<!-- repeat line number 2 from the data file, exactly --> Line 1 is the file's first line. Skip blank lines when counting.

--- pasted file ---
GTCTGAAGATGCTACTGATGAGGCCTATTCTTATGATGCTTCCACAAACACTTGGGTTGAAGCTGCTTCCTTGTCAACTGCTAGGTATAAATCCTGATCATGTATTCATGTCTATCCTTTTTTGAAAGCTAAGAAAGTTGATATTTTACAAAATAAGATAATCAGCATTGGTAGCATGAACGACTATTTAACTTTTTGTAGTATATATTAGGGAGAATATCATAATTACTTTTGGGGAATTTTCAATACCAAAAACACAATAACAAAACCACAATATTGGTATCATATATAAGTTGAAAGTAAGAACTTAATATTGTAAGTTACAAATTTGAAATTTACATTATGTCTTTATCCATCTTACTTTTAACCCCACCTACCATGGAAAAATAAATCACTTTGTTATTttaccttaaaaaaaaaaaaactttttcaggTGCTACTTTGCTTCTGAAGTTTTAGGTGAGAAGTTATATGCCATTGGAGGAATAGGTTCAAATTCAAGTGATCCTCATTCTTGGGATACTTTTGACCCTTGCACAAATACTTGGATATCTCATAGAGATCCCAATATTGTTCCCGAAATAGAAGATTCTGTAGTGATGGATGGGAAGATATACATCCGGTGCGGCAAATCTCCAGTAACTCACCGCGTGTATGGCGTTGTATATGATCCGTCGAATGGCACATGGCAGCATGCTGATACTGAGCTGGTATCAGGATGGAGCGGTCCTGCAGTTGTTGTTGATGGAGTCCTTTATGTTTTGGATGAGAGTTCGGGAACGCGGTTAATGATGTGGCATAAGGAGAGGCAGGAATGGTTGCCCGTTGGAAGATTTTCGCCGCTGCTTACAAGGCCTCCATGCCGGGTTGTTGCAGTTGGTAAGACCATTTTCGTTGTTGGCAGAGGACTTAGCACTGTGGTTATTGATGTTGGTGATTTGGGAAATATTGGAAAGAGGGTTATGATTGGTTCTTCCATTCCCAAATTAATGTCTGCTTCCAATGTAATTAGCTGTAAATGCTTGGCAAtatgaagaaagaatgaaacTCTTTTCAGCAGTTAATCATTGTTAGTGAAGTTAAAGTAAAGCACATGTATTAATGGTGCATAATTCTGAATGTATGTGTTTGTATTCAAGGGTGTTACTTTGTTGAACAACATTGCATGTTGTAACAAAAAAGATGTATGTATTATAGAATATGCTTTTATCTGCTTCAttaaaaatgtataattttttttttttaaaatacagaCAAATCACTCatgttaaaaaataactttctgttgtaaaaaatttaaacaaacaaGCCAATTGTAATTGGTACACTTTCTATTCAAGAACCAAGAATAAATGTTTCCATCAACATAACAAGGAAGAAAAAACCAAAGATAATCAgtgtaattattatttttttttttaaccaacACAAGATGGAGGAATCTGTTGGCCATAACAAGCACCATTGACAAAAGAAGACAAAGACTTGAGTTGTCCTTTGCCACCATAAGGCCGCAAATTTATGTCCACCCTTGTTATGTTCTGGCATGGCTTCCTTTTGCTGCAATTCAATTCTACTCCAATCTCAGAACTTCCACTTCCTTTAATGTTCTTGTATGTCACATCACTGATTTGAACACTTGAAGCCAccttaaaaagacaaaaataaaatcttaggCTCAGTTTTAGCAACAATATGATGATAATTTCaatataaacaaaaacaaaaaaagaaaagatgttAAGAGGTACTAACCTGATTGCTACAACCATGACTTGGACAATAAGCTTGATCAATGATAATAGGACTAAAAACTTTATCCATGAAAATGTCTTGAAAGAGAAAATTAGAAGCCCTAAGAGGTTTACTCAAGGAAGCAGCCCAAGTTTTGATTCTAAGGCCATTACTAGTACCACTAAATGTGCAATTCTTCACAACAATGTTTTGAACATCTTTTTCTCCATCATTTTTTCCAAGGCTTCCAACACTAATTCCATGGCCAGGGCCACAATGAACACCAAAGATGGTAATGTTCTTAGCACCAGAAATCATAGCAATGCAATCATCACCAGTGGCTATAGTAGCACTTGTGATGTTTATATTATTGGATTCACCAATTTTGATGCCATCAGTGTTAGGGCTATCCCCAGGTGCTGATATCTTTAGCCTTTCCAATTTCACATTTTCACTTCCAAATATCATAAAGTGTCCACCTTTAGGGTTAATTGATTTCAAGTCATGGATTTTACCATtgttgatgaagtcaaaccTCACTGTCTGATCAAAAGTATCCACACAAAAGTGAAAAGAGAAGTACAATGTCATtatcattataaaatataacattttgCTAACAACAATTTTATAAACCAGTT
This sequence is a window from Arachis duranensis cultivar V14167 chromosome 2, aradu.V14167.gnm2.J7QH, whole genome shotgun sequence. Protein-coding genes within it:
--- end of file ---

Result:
This sequence is a window from Arachis duranensis cultivar V14167 chromosome 2, aradu.V14167.gnm2.J7QH, whole genome shotgun sequence. Protein-coding genes within it: